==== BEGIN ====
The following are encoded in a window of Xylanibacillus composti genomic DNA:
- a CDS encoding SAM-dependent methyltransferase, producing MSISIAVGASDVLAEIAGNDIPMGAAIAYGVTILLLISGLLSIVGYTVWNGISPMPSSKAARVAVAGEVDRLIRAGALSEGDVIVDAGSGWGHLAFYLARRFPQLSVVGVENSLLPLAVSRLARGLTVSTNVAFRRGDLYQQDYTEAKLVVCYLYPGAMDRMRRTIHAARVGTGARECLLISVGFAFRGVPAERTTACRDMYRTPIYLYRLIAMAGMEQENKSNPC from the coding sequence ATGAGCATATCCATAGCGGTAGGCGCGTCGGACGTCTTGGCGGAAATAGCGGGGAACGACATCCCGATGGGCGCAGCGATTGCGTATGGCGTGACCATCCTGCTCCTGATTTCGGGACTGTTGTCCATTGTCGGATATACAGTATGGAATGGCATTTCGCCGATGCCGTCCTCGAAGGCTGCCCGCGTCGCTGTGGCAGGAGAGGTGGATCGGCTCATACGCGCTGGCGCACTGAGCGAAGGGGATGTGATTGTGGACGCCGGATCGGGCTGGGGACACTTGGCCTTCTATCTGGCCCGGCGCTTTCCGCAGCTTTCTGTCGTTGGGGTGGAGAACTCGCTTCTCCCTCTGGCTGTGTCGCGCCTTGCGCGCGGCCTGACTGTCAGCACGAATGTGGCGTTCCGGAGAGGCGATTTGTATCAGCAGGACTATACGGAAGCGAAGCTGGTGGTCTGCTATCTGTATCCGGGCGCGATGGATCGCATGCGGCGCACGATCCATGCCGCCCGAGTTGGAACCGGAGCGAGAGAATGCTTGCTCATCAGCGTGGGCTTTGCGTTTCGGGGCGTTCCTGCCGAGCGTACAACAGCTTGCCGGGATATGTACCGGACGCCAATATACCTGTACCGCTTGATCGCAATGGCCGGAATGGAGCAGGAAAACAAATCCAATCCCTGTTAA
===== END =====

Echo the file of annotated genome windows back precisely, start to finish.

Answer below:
The following are encoded in a window of Xylanibacillus composti genomic DNA:
- a CDS encoding SAM-dependent methyltransferase, producing MSISIAVGASDVLAEIAGNDIPMGAAIAYGVTILLLISGLLSIVGYTVWNGISPMPSSKAARVAVAGEVDRLIRAGALSEGDVIVDAGSGWGHLAFYLARRFPQLSVVGVENSLLPLAVSRLARGLTVSTNVAFRRGDLYQQDYTEAKLVVCYLYPGAMDRMRRTIHAARVGTGARECLLISVGFAFRGVPAERTTACRDMYRTPIYLYRLIAMAGMEQENKSNPC from the coding sequence ATGAGCATATCCATAGCGGTAGGCGCGTCGGACGTCTTGGCGGAAATAGCGGGGAACGACATCCCGATGGGCGCAGCGATTGCGTATGGCGTGACCATCCTGCTCCTGATTTCGGGACTGTTGTCCATTGTCGGATATACAGTATGGAATGGCATTTCGCCGATGCCGTCCTCGAAGGCTGCCCGCGTCGCTGTGGCAGGAGAGGTGGATCGGCTCATACGCGCTGGCGCACTGAGCGAAGGGGATGTGATTGTGGACGCCGGATCGGGCTGGGGACACTTGGCCTTCTATCTGGCCCGGCGCTTTCCGCAGCTTTCTGTCGTTGGGGTGGAGAACTCGCTTCTCCCTCTGGCTGTGTCGCGCCTTGCGCGCGGCCTGACTGTCAGCACGAATGTGGCGTTCCGGAGAGGCGATTTGTATCAGCAGGACTATACGGAAGCGAAGCTGGTGGTCTGCTATCTGTATCCGGGCGCGATGGATCGCATGCGGCGCACGATCCATGCCGCCCGAGTTGGAACCGGAGCGAGAGAATGCTTGCTCATCAGCGTGGGCTTTGCGTTTCGGGGCGTTCCTGCCGAGCGTACAACAGCTTGCCGGGATATGTACCGGACGCCAATATACCTGTACCGCTTGATCGCAATGGCCGGAATGGAGCAGGAAAACAAATCCAATCCCTGTTAA